Australia: The Land Where Time Began

A biography of the Australian continent 

The Cryosphere - Albedo of Snow and Ice

Clouds are the only natural surface that contributes more to the Earth's albedo than snow and ice, the albedo referring to the amount of solar radiation that is reflected back into space. The albedo thereby determines the degree to which the received solar ration, insolation, warms the Earth and lowers the mean annual temperature of the planet. Variations in regional and seasonal variability in the amount of absorbed solar radiation that is available.

Cooling and atmospheric circulation are the main aspects of regional and local climate that are impacted by the albedo of the cryosphere. Strong ablation increases as the melt season progresses result from the seasonal evolution of snow albedo, and the transition from seasonal snow to ice cover on sea ice and glaciers. A 3- to 4-fold increase in the net shortwave radiation available for melt is caused by darkening of the surface. This feedback drives higher rates of late summer melt, that contributes to the lag between peak insolation and the annual sea-ice minimum, occurring in September in the Arctic and March in Antarctica. The runoff from glaciers and ice sheets peak in late summer is caused by this same lag.

The most variable feature of the land surface of the Earth is the cover of seasonal snow, with the solar-driven seasonality at mid-latitudes and high latitudes being amplified by albedo feedbacks. Insolation is weak or absent at high latitudes during the winter months, which mutes the effects of snow cover; therefore the local energy budget is influenced by snow and ice most strongly at mid-latitudes. A number of assumptions can be used when estimating the impact on the energy budget of the snow and ice cover. An adaptation of the linearised, zonally averaged surface energy balance, that was explored in the 1960s  (Budyko & Sellers, 1960), makes possible a simple representation of global energy balance. The author1 considers this by discretising the Earth into of latitude bands of 5o, then calculating the zonal mean topography, land fraction, and surface properties of land and ocean. There is a distinct area, albedo and total heat capacity.

The incoming solar radiation can be estimated from the potential direct radiation and the temperature can be solved for each band. Surface albedo is assigned for ice-free terrain from representative values for the ocean (0.1), forest (0.2), tundra (0.25) and desert (0.3). Albedo values of 0.8 are assigned for snow and 0.6 for ice. A simple temperature rule is the basis for the transition from open water/bare land to sea ice and snow cover, and as temperature decreases from a mean annual value of 0oC to -10oC, with a snow/ice cover that increases linearly. A composite of ice-free and ice-covered values over this transition is used to calculate the surface albedo. This simplistic model is purely illustrative.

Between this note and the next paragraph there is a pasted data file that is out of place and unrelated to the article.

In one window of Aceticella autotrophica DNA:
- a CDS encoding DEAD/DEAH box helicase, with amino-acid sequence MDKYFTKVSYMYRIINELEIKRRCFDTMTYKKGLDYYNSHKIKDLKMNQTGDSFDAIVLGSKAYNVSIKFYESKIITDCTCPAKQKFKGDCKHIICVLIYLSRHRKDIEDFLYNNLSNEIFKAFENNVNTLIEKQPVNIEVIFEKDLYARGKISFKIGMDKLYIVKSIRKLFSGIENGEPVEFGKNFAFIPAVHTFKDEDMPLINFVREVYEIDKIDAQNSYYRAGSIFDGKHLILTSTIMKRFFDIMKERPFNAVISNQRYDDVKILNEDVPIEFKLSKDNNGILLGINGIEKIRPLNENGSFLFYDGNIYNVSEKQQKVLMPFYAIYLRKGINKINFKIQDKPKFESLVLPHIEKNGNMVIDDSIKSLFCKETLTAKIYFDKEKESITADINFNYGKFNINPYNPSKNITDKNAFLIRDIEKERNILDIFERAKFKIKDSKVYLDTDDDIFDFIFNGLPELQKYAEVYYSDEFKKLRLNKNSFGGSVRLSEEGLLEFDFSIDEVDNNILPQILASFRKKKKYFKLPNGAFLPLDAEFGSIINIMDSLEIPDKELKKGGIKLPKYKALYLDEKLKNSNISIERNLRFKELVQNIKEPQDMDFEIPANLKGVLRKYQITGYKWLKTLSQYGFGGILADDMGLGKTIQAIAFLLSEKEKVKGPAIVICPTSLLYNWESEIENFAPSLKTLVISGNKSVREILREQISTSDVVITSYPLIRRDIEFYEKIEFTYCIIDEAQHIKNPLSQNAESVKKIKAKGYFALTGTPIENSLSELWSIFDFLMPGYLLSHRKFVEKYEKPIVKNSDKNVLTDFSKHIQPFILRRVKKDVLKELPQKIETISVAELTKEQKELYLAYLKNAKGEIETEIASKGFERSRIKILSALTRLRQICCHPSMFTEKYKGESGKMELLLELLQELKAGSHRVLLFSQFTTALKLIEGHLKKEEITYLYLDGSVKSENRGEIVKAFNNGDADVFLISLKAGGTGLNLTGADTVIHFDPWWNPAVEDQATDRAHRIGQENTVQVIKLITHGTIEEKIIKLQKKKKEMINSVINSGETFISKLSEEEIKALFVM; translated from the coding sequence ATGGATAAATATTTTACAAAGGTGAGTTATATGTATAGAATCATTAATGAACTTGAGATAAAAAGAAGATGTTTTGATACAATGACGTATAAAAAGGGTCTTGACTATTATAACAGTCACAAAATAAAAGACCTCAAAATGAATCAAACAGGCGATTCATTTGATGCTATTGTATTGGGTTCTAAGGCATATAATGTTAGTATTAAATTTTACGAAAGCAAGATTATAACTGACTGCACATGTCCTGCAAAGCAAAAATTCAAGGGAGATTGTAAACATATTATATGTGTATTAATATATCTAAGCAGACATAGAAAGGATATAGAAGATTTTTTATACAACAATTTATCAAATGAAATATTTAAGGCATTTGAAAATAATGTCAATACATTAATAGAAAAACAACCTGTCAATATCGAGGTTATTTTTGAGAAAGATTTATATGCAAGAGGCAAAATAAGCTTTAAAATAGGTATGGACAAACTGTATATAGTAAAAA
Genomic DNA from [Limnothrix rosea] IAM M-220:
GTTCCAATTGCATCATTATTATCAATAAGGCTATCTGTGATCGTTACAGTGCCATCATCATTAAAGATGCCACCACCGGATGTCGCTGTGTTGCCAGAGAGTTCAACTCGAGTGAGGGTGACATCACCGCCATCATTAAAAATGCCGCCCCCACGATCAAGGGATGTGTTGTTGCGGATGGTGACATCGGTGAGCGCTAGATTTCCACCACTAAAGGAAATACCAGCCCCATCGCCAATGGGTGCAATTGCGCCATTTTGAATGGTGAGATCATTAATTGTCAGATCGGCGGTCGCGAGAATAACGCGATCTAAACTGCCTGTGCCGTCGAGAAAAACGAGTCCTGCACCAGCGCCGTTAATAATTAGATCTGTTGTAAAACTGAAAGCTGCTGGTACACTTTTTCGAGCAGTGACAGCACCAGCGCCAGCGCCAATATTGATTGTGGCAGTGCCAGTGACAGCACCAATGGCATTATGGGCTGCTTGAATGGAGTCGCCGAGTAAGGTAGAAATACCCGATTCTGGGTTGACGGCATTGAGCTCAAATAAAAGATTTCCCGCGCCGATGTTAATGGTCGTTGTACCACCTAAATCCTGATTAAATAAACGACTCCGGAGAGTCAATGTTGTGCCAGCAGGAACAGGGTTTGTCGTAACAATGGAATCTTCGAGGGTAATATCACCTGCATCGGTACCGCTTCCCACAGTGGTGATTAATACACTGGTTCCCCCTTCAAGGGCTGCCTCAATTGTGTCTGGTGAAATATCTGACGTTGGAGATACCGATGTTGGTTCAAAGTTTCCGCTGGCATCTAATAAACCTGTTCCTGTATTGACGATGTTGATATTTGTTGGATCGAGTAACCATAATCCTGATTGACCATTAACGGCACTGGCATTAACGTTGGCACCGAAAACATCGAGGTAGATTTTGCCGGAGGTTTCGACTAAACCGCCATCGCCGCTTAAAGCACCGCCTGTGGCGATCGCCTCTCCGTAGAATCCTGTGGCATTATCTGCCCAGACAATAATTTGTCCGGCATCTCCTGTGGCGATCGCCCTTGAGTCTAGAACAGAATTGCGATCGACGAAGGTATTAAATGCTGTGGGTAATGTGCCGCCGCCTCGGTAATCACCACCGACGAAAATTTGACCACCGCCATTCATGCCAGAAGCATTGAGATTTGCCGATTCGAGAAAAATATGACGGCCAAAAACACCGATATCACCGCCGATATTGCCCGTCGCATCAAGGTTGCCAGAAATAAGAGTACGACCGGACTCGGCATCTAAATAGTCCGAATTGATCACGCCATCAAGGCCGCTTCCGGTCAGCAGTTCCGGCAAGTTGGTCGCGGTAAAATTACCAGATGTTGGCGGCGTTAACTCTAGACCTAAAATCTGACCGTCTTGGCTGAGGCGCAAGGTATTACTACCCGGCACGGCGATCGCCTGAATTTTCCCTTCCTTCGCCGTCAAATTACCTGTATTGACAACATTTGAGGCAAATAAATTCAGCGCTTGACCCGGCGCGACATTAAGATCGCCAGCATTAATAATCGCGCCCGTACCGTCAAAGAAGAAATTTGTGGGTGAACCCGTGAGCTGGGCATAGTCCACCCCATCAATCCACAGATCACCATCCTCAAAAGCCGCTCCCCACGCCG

According to the author1 a study with boundary conditions for the LGM gave a global cooling of 3oC which was accompanied by an planetary albedo increase of 0.31-0.33. When the same model is applied to an ice-free world, the results show a surface albedo reduction, though this is offset by increased evaporation and cloudiness, which results in a warming of 1.3oC, with no net planetary albedo change. The sensitivity of the climate system to feedbacks from both the cryosphere and the hydrological cycle is demonstrated by these results. At high latitudes there are also direct connections, with more open water being exposed by sea ice loss, resulting in increases of local and regional cloud cover. Planetary inferred albedo changes are massive in terms of the planetary energy balance. The average incoming radiation at the top of the atmosphere at the present is Qso = 341 W/m2, of which 102 W/m2 is reflected back into space (αp=  0.30), and the energy (Qs = 239 W/m2) remaining available at the surface of the Earth and atmosphere. This gives ∂Qs / ∂αp = -3.4 W/m2/%. An example is the snow and ice loss that causes planetary albedo to be decreased from 0.3-0.28, representing a surplus of energy of 6.8 W/m2 which compares with an estimated (about 2006) radiative forcing of 2.6 W/m2 associated with the increasing levels of atmospheric greenhouse gases. Albedo feedbacks can have a magnitude that is similar to or greater than the greenhouse gas forcing that is driving climate change at the present.

Sources & Further reading

  1. Marshall, Shawn J., 2012, The Cryosphere, Princeton University Press.

Author: M. H. Monroe
Last updated 22/04/2013

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